Note: these 'words' (valid or invalid) are all the permutations of the word again. These words are obtained by scrambling the letters in again.
Definitions and meaning of again
agen, againe, agayne, ageyne(all obsolete)
agin, ag'in(colloquial or humorous)
IPA(key): /əˈɡɛn/, /əˈɡeɪn/
(regional US) IPA(key): /əˈɡɪn/
Rhymes: -eɪn, -ɛn
From Middle Englishagayn, again,ayain, ayen, anȝen, from Old Englishāġēan, onġēan, onġeġn(“towards, against, opposite to, contrary to, against, in exchange for, opposite, back, again, anew, also”). Cognate with Danishigen(“again”), Swedishigen(“again”), and Norwegianigjen(“again”)
again (not comparable)
Another time; once more. [from 14thc.]
1931, Robert L. May, Rudolph, The Red-Nosed Reindeer, Montgomery Ward (publisher), draft:
He tangled in tree-tops again and again / And barely missed hitting a tri-motored plane.
1979, Charles Edward Daniels et al., “The Devil Went Down to Georgia” (song), Million Mile Reflections, Charlie Daniels Band, Epic Records:
Johnny said, “Devil, just come on back if you ever want to try again / I done told you once, you son of a bitch, I’m the best that’s ever been.”
2010, Simon Hattenstone, The Guardian, 30 October:
The last sentence is so shocking, I have to read it again.
Over and above a factor of one. [from 16thc.]
1908 December 10, Austin H. Clark, “New Genera and Species of Crinoids”, Proceedings of the Biological Society of Washington, Volume XXI, pp.229–230:
Cirri l-lxxx, 15, about 12mm. long; first two joints short, about twice as broad as long; third about one-third again [=one and one-third times] as long as broad; fourth and fifth the longest, about half again [=one and a half times] as long as broad;[…].
Used metalinguistically, with the repetition being in the discussion, or in the linguistic or pragmatic context of the discussion, rather than in the subject of discussion.[from 16thc.]
Tell me again, say again; used in asking a question to which one may have already received an answer that one cannot remember.
I ask again, I say again; used in repeating a question or statement.
Here too, here also, in this case as well; used in applying a previously made point to a new instance; sometimes preceded by "here".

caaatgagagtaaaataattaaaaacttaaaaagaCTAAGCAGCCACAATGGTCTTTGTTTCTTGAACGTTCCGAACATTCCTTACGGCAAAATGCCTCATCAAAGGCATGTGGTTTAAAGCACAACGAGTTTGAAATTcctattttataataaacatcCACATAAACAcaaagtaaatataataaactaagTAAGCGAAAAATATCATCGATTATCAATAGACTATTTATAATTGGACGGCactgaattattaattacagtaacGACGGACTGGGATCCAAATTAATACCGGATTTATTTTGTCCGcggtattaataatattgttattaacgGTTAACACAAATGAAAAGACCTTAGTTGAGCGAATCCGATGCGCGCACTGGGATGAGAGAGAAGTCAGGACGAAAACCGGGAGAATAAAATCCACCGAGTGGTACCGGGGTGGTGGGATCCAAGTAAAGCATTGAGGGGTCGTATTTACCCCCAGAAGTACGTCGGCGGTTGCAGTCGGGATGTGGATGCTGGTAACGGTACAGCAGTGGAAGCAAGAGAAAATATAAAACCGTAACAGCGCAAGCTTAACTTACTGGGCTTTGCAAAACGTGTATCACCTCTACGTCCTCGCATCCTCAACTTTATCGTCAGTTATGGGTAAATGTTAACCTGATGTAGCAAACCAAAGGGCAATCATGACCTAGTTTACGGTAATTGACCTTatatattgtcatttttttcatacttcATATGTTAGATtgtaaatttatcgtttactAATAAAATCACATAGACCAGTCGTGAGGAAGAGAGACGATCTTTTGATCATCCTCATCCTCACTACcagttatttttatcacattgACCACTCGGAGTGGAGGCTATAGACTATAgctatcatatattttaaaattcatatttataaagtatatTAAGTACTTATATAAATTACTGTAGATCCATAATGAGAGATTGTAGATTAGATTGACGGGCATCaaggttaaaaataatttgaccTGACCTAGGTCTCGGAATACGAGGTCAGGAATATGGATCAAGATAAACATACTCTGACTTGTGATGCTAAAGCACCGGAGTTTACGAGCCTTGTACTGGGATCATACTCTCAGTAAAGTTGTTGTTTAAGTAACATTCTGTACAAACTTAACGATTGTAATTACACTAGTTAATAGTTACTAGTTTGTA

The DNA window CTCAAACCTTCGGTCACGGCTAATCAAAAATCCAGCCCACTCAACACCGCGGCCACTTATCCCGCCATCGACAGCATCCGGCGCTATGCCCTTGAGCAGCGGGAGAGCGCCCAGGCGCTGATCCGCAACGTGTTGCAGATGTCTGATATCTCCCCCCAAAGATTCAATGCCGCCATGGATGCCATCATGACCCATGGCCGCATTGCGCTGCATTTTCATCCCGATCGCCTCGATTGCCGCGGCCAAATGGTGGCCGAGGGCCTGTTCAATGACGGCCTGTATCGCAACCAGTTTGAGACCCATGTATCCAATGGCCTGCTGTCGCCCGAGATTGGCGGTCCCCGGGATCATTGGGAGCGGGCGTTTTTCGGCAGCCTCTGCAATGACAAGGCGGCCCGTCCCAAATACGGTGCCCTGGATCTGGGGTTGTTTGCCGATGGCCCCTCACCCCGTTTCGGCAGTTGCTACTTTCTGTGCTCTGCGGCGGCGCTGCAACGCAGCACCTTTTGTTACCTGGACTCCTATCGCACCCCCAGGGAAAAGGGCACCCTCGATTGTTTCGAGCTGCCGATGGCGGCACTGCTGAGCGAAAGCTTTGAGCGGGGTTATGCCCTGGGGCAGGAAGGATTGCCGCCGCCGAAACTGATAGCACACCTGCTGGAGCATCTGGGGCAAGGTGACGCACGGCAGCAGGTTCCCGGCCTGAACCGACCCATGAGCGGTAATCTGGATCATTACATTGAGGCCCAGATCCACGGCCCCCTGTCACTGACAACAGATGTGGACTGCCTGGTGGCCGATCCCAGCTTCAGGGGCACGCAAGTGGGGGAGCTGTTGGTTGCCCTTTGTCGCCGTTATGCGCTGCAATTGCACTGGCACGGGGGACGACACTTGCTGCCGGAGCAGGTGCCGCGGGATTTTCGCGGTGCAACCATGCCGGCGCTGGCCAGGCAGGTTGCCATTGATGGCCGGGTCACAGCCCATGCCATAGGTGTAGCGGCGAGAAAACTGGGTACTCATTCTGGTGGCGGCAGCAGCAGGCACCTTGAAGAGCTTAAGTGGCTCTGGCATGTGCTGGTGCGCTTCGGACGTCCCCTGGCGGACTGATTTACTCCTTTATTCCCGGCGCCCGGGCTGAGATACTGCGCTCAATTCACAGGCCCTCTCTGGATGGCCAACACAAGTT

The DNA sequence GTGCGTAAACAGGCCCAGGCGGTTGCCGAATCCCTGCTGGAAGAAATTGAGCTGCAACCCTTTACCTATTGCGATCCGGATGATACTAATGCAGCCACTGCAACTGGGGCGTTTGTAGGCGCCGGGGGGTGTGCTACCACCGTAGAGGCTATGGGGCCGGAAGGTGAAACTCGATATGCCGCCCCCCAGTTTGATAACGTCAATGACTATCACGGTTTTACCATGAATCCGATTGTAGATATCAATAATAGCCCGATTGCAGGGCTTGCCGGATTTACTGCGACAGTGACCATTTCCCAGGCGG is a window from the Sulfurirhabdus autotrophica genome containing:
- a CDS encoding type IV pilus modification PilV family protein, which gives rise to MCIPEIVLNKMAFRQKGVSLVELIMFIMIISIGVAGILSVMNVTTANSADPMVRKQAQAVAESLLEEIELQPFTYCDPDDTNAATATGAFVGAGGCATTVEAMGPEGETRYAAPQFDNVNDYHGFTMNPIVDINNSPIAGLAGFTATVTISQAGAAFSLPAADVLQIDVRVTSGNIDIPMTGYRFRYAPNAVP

A great bargain also had been the excellent Axminster carpet which covered the floor; as, again, the arm-chair in which Bunting now sat forward, staring into the dull, small fire.
(obsolete) Back in the reverse direction, or to an original starting point. [10th–18thc.]
1526, The Bible, tr. William Tyndale, Matthew 2:
And after they were warned in ther slepe, that they shulde not go ageyne to Herod, they retourned into ther awne countre another way.
Back (to a former place or state). [from 11thc.]
(obsolete) In return, as a reciprocal action; back. [13th–19thc.]
1852–3, Charles Dickens, Bleak House
As he lies in the light before a glaring white target, the black upon him shines again[…].
(obsolete) In any other place.
(Can we find and add a quotation of Francis Bacon to this entry?)
(obsolete) On the other hand.
Moreover; besides; further.
1835, John Herschel, A Treatise on Astronomy
Again, it is of great consequence to avoid, etc.
(obsolete or dialectal) Against.
1485, Thomas Malory, Le Morte Darthur, Book X:
And here begynneth the treson of Kynge Marke that he ordayned agayne Sir Trystram.
1924, J H Wilkinson, Leeds Dialect Glossary and Lore, page 60
Ah'd like to wahrn (warn) thi agaan 'evvin owt to dew wi' that chap.
2003, Glasgow Sunday Herald, page 16, column 2:
You may think you are all on the same side, agin the government.